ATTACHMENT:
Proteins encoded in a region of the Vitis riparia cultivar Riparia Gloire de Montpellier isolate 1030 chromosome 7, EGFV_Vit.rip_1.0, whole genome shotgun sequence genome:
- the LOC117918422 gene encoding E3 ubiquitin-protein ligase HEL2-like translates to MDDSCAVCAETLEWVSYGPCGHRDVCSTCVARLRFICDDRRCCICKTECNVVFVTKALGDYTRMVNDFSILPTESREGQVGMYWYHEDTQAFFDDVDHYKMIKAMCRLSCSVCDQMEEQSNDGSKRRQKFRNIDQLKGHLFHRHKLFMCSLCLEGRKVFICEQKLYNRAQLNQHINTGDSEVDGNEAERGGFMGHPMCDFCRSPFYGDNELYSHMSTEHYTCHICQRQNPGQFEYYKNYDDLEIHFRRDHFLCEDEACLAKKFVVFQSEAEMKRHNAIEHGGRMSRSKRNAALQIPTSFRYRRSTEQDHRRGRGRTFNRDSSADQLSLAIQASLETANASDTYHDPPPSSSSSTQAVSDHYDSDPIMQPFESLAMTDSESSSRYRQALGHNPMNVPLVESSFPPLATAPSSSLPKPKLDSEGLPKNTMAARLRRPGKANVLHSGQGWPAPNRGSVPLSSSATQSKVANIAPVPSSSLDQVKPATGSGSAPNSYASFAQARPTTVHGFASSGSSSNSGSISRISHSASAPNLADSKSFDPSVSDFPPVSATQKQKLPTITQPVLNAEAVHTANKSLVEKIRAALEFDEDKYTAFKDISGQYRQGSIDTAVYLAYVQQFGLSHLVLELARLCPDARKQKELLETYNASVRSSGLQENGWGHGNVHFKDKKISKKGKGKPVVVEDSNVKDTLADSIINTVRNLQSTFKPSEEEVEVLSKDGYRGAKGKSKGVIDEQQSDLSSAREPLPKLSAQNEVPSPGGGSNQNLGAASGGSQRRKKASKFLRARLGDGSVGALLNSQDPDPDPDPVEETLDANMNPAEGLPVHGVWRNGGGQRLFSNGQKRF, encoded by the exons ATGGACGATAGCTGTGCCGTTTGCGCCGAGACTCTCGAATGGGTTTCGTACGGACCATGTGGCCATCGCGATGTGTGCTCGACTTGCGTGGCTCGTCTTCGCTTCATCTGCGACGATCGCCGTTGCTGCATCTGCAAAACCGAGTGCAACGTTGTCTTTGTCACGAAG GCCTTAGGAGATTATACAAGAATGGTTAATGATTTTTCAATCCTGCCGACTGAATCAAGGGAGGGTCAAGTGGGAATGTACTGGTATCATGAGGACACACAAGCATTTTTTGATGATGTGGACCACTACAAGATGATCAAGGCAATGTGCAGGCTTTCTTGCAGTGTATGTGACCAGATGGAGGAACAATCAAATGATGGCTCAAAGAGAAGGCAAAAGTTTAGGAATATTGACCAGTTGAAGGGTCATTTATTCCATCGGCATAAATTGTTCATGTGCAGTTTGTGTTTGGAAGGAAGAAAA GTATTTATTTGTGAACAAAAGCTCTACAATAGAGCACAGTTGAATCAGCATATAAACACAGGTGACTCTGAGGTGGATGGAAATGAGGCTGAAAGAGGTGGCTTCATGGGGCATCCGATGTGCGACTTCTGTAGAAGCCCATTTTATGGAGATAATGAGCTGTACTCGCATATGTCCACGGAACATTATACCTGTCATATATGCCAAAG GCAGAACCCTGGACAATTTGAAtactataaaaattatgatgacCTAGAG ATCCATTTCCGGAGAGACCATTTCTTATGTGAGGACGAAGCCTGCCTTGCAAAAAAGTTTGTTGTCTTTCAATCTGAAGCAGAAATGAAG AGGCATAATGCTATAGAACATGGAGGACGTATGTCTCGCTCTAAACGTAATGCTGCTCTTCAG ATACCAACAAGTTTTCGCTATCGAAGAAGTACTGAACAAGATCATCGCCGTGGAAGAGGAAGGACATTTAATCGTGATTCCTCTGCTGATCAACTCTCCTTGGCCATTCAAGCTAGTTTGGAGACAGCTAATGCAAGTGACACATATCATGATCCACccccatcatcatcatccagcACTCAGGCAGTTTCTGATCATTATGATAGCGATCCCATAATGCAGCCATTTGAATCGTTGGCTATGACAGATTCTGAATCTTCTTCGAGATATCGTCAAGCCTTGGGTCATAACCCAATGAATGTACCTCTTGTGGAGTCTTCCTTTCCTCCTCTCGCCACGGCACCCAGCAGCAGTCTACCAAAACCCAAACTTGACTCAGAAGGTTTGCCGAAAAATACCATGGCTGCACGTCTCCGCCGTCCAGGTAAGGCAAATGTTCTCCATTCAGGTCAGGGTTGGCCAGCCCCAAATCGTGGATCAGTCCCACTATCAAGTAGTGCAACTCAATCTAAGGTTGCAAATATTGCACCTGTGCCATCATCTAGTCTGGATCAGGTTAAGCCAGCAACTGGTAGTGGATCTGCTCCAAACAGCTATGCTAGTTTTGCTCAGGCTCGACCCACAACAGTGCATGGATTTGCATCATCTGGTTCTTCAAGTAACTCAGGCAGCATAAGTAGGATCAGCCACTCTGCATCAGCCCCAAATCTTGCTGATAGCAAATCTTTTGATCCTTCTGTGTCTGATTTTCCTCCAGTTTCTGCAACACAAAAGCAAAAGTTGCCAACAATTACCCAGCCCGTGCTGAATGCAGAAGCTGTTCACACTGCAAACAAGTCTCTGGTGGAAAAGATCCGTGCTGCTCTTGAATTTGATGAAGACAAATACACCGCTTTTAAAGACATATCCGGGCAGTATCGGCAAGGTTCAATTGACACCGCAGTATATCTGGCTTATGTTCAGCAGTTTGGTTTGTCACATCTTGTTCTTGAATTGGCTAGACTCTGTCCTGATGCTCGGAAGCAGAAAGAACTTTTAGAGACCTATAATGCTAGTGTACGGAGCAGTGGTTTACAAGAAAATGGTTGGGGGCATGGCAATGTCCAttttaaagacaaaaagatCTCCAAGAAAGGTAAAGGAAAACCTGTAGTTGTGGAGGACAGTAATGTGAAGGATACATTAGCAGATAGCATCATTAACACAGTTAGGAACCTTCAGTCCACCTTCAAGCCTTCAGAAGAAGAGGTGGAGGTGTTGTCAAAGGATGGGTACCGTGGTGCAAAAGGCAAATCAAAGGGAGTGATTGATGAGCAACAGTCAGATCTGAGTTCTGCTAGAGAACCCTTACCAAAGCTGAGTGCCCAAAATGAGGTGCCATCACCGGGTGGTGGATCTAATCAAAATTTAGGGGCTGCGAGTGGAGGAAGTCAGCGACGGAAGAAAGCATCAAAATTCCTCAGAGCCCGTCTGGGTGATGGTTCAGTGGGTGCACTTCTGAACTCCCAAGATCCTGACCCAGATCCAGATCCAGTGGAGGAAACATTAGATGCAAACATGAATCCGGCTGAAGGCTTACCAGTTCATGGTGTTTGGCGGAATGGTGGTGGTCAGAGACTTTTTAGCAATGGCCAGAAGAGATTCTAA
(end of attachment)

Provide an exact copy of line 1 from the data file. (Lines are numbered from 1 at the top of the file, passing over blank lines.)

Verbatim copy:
Proteins encoded in a region of the Vitis riparia cultivar Riparia Gloire de Montpellier isolate 1030 chromosome 7, EGFV_Vit.rip_1.0, whole genome shotgun sequence genome: